Homewards — After the King’s Manner
“ Alexander’s Most Heroic Moment ”
( Peter G. Tsouras , 2004 )
Verdier, François (1651 Paris 1730). Alexander the Great (356-323 B.C.) at the Wall of Multan in the Indian (today Pakistani) Punjab in December 326. Fight after playing a lone hand by a furious spring from the wall of the besieged Multan into the fort crowded with enemies. Black chalk with grey wash, heightened in white on blue paper. C. 10¼ × 19⅞ in (260 × 505 mm).
English private collection
mounted by this onto sheet of beige-colored paper (15 × 23⅞ in [38 × 60.5 cm])
D & C Blauw
(Heawood 3268; “England c. 1769”,
if accompanied by secondary marks Coat of Arms & IV has to be left undecided)
generally provable Zaandijk, North Netherlands, 1750-1822.
Forwards or homewards, there are enough empires and cities on the side which shall be taken along. In the case here even against the counsel of the soothsayer Demophoon. Who foresaw what would eventually happen.
“ (Alexander) caused the scaling-ladders to be raised; and, while his attendants were hesitating, mounted the wall: the coping was narrow; no battlements crowned the wall as in other fortresses … Alexander therefore rather clung to the wall, than stood upon it; parrying with his shield the darts discharged at him from the towers around. Nor could the soldiers ascend, overwhelmed by a shower of missiles from above. At length, shame conquered the greatness of the peril; as they perceived that delay in them would deliver their leader to the enemy: but now their coöperation was retarded by injudicious haste; for while all strove to mount together, precipitated from the overcharged ladders, they disappointed the only hope of the king.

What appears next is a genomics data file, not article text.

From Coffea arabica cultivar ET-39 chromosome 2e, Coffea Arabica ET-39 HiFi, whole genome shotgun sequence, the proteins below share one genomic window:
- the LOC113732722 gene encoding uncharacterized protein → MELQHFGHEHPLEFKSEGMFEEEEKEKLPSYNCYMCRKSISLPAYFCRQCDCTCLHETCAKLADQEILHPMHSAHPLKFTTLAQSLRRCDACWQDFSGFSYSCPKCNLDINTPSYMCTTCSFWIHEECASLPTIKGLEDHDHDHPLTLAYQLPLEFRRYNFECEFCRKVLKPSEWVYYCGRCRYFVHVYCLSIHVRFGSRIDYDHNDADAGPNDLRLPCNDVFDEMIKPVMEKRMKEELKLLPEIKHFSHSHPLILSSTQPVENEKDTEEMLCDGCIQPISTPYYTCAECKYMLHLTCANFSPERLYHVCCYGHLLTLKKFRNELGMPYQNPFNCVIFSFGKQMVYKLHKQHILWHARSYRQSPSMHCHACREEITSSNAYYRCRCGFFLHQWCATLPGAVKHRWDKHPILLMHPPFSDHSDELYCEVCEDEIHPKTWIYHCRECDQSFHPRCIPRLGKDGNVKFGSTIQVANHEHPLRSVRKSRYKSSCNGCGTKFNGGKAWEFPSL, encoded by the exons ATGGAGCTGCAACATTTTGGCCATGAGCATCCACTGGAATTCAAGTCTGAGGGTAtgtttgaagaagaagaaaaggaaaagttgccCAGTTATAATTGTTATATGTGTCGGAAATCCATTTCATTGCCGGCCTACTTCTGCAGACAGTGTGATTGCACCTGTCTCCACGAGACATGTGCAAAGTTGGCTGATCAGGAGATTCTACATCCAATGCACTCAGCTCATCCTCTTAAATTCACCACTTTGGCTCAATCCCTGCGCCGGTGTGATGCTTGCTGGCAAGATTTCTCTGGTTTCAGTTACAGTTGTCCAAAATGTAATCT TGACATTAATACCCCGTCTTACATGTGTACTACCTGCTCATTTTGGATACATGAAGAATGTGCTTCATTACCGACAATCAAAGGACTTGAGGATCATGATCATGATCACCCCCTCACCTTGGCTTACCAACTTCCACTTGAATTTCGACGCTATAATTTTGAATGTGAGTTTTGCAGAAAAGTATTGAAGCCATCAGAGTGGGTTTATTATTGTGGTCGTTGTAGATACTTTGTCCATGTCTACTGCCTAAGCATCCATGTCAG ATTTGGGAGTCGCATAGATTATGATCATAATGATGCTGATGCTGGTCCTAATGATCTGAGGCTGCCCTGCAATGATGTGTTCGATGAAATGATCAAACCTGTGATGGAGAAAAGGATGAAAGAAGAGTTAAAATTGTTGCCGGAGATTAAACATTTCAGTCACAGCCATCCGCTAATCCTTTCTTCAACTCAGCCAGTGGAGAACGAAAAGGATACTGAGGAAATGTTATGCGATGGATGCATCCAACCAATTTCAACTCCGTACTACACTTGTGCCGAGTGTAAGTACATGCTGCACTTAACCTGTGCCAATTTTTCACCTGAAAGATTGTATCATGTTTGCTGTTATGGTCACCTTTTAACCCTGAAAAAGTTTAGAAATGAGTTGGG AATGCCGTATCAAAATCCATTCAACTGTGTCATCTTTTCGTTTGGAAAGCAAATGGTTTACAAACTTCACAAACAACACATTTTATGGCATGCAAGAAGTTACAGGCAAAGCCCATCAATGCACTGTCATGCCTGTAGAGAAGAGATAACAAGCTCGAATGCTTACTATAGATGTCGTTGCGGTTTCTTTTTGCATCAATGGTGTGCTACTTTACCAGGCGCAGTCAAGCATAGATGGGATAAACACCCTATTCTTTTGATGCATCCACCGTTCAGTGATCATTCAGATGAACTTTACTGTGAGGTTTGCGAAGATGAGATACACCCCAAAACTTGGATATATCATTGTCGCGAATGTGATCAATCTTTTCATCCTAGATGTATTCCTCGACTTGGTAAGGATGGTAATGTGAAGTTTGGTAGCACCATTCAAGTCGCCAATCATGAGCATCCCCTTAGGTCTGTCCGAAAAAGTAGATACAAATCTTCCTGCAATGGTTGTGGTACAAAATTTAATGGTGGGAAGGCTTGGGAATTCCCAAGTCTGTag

In the presence of a numerous army …
he stood as unsupported , as though he had been in a desert .
And now his left arm … was wearied. His friends calling out to him to leap down to them, stood prepared to receive him,—when he hazarded a procedure, unprecedented, and confounding belief; for personal temerity remarkable, far more than for illustrious generalship.
With a furious spring ,
he threw himself into the fort crowded with enemies ;
although he could hardly expect to avoid, either dying without a conflict and unavenged, or being overpowered and taken alive before he could rise. But, happily, he so balanced his body, that he pitched on his feet; and, remaining erect, proceeded to combat. Fortune had so provided, that he could not be surrounded:
near the wall grew an old tree ,
whose arms, exuberant in foliage, extended themselves as to protect the king. Against its broad trunk planting himself … for though … no assailant durst approach, and the branches intercepted more darts than reached his buckler. The awe inspired by
a celebrated name